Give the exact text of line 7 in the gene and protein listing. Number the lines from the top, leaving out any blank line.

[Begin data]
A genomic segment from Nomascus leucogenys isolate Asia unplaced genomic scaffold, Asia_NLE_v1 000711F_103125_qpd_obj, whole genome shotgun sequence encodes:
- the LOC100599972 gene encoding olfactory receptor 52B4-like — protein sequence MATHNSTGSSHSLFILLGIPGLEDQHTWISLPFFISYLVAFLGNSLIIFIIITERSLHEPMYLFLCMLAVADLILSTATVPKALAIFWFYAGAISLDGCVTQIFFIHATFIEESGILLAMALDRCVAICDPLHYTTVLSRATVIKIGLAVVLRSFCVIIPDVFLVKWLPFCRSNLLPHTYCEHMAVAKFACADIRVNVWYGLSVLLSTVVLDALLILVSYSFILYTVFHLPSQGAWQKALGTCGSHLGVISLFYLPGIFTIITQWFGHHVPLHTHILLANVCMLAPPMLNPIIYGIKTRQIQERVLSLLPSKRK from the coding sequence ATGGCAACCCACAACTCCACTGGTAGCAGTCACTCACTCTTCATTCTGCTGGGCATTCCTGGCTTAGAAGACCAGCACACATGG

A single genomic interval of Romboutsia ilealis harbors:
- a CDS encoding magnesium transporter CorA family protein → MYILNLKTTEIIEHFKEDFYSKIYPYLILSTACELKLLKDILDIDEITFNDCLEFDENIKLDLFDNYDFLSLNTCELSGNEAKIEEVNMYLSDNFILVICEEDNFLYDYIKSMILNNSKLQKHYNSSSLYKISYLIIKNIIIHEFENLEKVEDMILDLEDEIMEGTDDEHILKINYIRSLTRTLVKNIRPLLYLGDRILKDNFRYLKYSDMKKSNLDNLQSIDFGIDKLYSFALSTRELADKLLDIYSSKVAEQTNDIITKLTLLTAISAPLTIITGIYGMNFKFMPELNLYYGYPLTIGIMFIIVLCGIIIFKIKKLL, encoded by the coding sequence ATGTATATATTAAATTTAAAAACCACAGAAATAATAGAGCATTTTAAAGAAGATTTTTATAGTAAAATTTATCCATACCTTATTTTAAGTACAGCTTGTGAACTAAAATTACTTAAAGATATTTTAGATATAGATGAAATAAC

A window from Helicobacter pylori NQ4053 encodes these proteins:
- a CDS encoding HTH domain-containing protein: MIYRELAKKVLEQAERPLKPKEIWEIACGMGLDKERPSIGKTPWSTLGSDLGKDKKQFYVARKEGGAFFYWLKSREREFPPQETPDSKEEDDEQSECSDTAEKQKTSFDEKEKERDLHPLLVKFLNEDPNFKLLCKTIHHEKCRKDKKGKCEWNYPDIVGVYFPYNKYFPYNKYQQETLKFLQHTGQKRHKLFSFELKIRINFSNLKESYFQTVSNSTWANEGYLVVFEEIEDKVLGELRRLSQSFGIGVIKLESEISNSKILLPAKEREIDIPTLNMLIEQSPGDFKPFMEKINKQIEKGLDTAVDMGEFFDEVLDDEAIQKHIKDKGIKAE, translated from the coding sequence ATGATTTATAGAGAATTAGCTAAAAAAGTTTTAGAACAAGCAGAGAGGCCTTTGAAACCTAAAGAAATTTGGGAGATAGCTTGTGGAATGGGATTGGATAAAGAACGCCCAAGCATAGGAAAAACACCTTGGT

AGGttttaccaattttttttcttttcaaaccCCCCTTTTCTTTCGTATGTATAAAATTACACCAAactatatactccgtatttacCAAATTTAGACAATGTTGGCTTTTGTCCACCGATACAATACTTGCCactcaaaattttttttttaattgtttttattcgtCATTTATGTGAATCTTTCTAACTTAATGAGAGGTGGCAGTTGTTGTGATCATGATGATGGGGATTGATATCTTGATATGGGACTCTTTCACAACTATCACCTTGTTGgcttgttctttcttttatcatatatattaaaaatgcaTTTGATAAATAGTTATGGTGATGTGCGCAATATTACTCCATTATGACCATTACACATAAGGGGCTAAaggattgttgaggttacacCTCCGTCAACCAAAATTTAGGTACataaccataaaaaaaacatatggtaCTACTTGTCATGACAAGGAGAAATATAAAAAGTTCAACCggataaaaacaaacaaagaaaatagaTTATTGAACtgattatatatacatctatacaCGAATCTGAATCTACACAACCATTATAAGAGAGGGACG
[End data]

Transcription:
AGGttttaccaattttttttcttttcaaaccCCCCTTTTCTTTCGTATGTATAAAATTACACCAAactatatactccgtatttacCAAATTTAGACAATGTTGGCTTTTGTCCACCGATACAATACTTGCCactcaaaattttttttttaattgtttttattcgtCATTTATGTGAATCTTTCTAACTTAATGAGAGGTGGCAGTTGTTGTGATCATGATGATGGGGATTGATATCTTGATATGGGACTCTTTCACAACTATCACCTTGTTGgcttgttctttcttttatcatatatattaaaaatgcaTTTGATAAATAGTTATGGTGATGTGCGCAATATTACTCCATTATGACCATTACACATAAGGGGCTAAaggattgttgaggttacacCTCCGTCAACCAAAATTTAGGTACataaccataaaaaaaacatatggtaCTACTTGTCATGACAAGGAGAAATATAAAAAGTTCAACCggataaaaacaaacaaagaaaatagaTTATTGAACtgattatatatacatctatacaCGAATCTGAATCTACACAACCATTATAAGAGAGGGACG